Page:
Freestyle Pulling Motion: The Out Sweep

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Freestyle Pulling Motion: The Out Sweep

The out sweep of the pulling hand in freestyle is one of five common pulling mistakes we find at The Race Club. In most cases, the out sweep occurs at the beginning of the catch during the lift phase.

Once the hand begins to move outward, instead of downward, the entire arm deviates from the swimmer’s line of motion and causes a substantial increase in frontal drag. At this point, there is no turning back. The damage is done.

In addition, with the out sweep of the hand the swimmer puts the arm in a biomechanically weaker and unfavorable position for strong propulsion.

The out sweep of the left hand leads to a greater lateral force (red curve in top right graph) and lower propulsive force (red curve in bottom graph)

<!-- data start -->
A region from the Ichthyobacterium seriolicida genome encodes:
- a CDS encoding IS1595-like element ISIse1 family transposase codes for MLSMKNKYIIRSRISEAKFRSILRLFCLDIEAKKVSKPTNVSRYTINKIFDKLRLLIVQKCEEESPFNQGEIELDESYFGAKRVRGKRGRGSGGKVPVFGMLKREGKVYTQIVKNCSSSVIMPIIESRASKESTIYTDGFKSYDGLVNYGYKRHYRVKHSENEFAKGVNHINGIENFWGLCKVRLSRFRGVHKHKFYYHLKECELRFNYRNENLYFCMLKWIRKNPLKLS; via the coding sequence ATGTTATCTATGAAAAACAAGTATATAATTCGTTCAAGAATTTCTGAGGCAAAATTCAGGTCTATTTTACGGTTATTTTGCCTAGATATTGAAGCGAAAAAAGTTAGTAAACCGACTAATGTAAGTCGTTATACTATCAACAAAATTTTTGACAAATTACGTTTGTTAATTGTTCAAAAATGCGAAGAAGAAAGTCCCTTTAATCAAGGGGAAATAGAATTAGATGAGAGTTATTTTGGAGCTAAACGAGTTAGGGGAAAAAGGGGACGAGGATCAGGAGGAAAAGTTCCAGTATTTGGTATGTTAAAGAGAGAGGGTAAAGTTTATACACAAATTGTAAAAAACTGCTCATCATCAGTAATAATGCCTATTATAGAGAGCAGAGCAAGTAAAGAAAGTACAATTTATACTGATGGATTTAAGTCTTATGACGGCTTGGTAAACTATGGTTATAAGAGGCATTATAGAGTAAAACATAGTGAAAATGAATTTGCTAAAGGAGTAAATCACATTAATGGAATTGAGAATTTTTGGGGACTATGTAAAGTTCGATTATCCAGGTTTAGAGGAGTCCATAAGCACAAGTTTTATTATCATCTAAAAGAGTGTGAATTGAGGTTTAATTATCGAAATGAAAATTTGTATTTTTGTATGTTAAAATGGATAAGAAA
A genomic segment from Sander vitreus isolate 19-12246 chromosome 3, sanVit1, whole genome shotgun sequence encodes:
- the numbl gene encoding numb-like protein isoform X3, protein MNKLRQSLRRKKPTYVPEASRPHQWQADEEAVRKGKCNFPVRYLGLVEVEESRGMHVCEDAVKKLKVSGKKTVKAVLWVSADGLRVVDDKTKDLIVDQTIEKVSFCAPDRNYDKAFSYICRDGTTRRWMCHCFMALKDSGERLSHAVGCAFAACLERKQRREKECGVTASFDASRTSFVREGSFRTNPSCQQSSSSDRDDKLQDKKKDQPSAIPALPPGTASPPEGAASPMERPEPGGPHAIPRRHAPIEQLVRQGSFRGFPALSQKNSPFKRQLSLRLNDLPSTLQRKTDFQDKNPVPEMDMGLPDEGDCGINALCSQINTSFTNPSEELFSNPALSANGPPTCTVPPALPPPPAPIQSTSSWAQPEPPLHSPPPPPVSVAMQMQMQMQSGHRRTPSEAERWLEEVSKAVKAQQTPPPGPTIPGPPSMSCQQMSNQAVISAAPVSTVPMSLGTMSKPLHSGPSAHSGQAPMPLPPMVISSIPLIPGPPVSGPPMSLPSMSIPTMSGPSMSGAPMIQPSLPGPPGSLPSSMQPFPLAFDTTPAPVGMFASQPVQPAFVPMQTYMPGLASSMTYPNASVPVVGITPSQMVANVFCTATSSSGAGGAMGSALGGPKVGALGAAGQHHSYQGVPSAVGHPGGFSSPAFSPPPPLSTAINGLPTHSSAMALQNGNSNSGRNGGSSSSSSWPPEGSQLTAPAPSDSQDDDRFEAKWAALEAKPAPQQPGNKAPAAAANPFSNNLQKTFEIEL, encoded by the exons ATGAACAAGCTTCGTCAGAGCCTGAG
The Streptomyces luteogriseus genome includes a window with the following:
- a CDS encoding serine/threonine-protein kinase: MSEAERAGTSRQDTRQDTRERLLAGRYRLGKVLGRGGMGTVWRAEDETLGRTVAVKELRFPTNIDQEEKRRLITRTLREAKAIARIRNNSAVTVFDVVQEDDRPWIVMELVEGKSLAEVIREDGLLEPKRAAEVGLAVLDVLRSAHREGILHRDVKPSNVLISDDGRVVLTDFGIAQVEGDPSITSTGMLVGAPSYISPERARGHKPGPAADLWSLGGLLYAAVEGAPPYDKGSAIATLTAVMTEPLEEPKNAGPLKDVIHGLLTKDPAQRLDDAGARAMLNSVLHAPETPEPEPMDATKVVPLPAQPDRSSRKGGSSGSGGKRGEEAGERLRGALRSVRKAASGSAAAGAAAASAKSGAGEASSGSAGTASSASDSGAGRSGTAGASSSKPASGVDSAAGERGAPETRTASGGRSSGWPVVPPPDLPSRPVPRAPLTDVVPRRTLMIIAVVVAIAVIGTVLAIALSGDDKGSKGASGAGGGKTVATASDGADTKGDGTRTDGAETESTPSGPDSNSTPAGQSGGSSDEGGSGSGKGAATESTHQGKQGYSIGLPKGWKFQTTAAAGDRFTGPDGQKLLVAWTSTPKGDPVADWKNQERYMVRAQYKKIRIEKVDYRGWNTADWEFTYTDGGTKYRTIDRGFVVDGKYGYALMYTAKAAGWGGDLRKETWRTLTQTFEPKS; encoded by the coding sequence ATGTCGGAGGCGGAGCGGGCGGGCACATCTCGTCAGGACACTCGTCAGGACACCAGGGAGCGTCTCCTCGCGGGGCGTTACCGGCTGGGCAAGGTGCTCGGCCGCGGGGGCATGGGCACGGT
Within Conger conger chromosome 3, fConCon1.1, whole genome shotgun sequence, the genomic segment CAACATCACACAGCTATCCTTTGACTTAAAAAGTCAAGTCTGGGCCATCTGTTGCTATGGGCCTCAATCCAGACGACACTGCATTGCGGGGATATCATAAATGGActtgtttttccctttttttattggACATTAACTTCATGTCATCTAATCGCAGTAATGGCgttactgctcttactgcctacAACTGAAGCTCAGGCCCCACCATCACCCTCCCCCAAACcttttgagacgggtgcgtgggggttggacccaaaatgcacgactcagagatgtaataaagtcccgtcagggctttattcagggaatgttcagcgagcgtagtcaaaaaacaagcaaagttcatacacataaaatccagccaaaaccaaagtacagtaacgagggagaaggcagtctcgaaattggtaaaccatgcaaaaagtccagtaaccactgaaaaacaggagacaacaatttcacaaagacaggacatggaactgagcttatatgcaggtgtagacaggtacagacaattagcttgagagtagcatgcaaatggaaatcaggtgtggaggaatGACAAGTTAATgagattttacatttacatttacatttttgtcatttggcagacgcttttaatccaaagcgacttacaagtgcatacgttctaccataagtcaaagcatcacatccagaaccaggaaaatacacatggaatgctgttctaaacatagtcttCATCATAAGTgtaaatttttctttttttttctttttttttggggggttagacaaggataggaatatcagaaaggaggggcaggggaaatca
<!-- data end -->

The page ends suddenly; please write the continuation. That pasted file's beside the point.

We often find the early out sweep of the hand occurring in young female freestylers, particularly with the arm opposite of the breathing side. This error in technique may be a result of the swimmer trying to achieve a high elbow pulling motion or in aiding  the body rotation for the breath.

With Olympic freestyle Artyom Machekin, his out sweep occurs later in the pulling motion. He uses considerably more out sweep with the right hand than he does with his left, occurring just before his in sweep.

Olympic freestyle Artyom Machekin uses an out sweeping motion of the right hand (white curve in top right graph) causing an increase in lateral force and a loss of propulsion (white curve in graph below).

 Compared to his normal Sprint freestyle technique, Artyom loses .058 m/s with the out sweep, resulting in a 3% loss of his overall velocity. In a 22 second 50 meter freestyle sprint, with about 18 seconds of actual swimming, this error in technique would cause him to be one meter farther behind than with his normal sprint technique.

Whether the out sweep occurs at the beginning of the pulling motion, or later in the pulling motion, all swimmers should try to avoid the out sweeping motion of the hand during the freestyle pull.

Yours in Swimming,

Gary Sr.

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